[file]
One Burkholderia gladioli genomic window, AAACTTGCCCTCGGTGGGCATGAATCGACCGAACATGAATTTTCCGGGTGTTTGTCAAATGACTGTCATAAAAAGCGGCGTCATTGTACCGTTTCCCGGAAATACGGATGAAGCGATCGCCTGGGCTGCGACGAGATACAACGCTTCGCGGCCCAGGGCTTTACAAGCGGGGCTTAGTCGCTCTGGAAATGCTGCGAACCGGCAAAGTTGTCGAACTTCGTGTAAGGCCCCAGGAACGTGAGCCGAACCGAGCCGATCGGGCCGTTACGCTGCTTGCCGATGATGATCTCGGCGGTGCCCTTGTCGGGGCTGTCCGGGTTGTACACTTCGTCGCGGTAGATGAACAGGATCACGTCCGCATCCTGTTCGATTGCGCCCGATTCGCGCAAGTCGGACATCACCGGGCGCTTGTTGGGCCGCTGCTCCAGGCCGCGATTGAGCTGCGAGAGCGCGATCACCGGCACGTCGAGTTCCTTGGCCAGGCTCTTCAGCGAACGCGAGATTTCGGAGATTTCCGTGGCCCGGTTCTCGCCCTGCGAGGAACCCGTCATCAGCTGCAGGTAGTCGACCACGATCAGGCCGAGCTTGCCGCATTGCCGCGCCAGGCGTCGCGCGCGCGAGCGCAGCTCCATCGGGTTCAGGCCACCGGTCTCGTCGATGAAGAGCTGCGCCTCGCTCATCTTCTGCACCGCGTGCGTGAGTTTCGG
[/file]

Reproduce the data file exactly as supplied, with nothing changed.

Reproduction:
One Burkholderia gladioli genomic window, AAACTTGCCCTCGGTGGGCATGAATCGACCGAACATGAATTTTCCGGGTGTTTGTCAAATGACTGTCATAAAAAGCGGCGTCATTGTACCGTTTCCCGGAAATACGGATGAAGCGATCGCCTGGGCTGCGACGAGATACAACGCTTCGCGGCCCAGGGCTTTACAAGCGGGGCTTAGTCGCTCTGGAAATGCTGCGAACCGGCAAAGTTGTCGAACTTCGTGTAAGGCCCCAGGAACGTGAGCCGAACCGAGCCGATCGGGCCGTTACGCTGCTTGCCGATGATGATCTCGGCGGTGCCCTTGTCGGGGCTGTCCGGGTTGTACACTTCGTCGCGGTAGATGAACAGGATCACGTCCGCATCCTGTTCGATTGCGCCCGATTCGCGCAAGTCGGACATCACCGGGCGCTTGTTGGGCCGCTGCTCCAGGCCGCGATTGAGCTGCGAGAGCGCGATCACCGGCACGTCGAGTTCCTTGGCCAGGCTCTTCAGCGAACGCGAGATTTCGGAGATTTCCGTGGCCCGGTTCTCGCCCTGCGAGGAACCCGTCATCAGCTGCAGGTAGTCGACCACGATCAGGCCGAGCTTGCCGCATTGCCGCGCCAGGCGTCGCGCGCGCGAGCGCAGCTCCATCGGGTTCAGGCCACCGGTCTCGTCGATGAAGAGCTGCGCCTCGCTCATCTTCTGCACCGCGTGCGTGAGTTTCGG